President Donald Trump told Americans "to get out there" and not fear Covid-19 as he returned to the White House on Monday after a three-night hospital stay to be treated for the virus and removed his white surgical mask to pose for pictures.
Asked how he felt on arrival at the White House, where his staff has been hit by infections and his re-election campaign shadowed by the pandemic, Mr Trump said: "Real good," according to a pool report by a journalist covering his return on behalf of other media.
Mr Trump wore a mask as he walked out of the helicopter that flew him back from a military hospital outside Washington and climbed the stairs of the White House South Portico, where he removed it and posed for pictures, waving, saluting and giving thumbs-up signs.
He then turned to walk into the White House, his mask still in his pocket, TV footage showed.
The Republican president, running for re-election against Democrat Joe Biden in the Nov. 3 US election, was admitted to the Walter Reed Medical Center on Friday after being diagnosed with the disease caused by the novel coronavirus.
"Don't let it dominate you. Don't be afraid of it," Mr Trump said in a recorded video message. "We're going back, we're going back to work. We're going to be out front. ... Don't let it dominate your lives. Get out there, be careful."
Mr Trump's nonchalant message about not fearing the virus has alarmed infectious disease experts.
"We have to be realistic in this: Covid is a complete threat to the American population," Dr. David Nace of the University of Pittsburgh Medical Center, said of Mr Trump's comment.
"Most of the people aren't so lucky as the president," with an in-house medical unit and access to experimental treatments, added Nace, an expert on infections in older adults.
"It's an unconscionable message," agreed Dr. Sadiya Khan of Northwestern University Feinberg School of Medicine. "I would go so far as to say that it may precipitate or worsen spread."
Likewise, Mr Biden said during an NBC town hall on Monday night that he was glad Trump seemed to be recovering well, "but there's a lot to be concerned about - 210,000 people have died. I hope no one walks away with the message that it's not a problem."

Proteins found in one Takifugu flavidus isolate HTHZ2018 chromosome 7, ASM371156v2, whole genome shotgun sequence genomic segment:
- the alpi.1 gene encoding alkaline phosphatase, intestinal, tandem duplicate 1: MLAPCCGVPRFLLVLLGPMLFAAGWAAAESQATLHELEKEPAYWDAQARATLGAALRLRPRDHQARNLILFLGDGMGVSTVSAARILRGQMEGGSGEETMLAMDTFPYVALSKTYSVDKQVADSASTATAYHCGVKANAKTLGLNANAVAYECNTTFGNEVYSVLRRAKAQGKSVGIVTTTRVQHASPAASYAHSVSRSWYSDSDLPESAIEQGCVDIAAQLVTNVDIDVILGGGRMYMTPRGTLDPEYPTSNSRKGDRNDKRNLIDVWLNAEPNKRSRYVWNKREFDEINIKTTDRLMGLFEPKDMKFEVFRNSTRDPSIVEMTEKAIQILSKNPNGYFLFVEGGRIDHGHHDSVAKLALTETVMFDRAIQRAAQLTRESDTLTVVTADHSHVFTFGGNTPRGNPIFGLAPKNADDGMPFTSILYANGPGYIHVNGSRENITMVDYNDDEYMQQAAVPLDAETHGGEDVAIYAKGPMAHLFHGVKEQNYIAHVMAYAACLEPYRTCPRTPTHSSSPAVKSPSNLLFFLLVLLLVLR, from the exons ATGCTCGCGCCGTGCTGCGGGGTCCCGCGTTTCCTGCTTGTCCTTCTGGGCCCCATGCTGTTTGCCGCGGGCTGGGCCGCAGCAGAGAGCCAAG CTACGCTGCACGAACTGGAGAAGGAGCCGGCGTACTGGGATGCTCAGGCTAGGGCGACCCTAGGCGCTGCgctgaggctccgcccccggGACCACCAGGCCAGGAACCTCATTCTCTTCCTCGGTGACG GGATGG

More than 200,000 Americans have died. 50,000 Americans are getting the virus every day. 1,000 a day are dying. This is a national emergency.
The President should take responsibility. pic.twitter.com/RpEZCjjUhq
— Joe Biden (@JoeBiden) October 6, 2020
The disease has killed more than 1 million people worldwide and more than 210,000 in the United States alone - the highest death toll of any country.
Mr Trump, 74, has not had a fever in more than 72 hours and his oxygen levels are normal, his medical team told reporters in front of the hospital. The doctors declined, however, to discuss any toll the disease could have on the president's lungs or disclose when Mr Trump last tested negative for the coronavirus.
The team added that the president had received supplemental oxygen twice in recent days.
"He may not entirely be out of the woods yet," Dr. Sean. P. Conley, the White House physician, said. "If we can get through to Monday with him remaining the same or improving, better yet, then we will all take that final, deep sigh of relief."
But Dr Conley said the medical team believed Mr Trump was ready to leave the hospital, stressing he would have world-class medical care around the clock at the White House.
Mr Conley said doctors were in "uncharted territory" because Mr Trump had received certain therapies so early in the course of the illness.
The severity of Trump's illness has been the subject of intense speculation, with some medical experts noting that, as an overweight, elderly man, he was in a category more likely to develop severe complications or die from the disease.
Doctors also have been treating him with a steroid, dexmethasone, that is normally used only in the most severe cases.
Mr Trump has frequently downplayed the threat of the pandemic. In recent days, he released a series of videos to reassure the public he was recovering from Covid-19.
He was reluctant to go to the hospital last week and was eager to get out, a source familiar with the situation told Reuters earlier on Monday.
US House of Representatives Democratic Speaker Nancy Pelosi said she hoped Mr Trump's decision to return to the White House was not politically motivated and she expressed concern that he could become a "long hauler", a term that refers to those who suffer Covid-19 complications over an extended period.
Mr Trump's medical team said he had not placed any pressure on the doctors treating him.
Even being discharged, Mr Trump will need to continue treatment as he is still undergoing a five-day course of an intravenous antiviral drug, remdesivir, and will have to isolate himself for a certain period of time.
The coronavirus outbreak around Mr Trump widened on Monday when White House press secretary Kayleigh McEnany said she had tested positive for the virus.
Ms McEnany, who is at the forefront of the White House's often combative dealings with the media, held a briefing for reporters on Thursday in which she did not wear a face mask.
Chad Gilmartin and Karoline Leavitt, who work in the White House's press office, also have tested positive, a source confirmed to Reuters.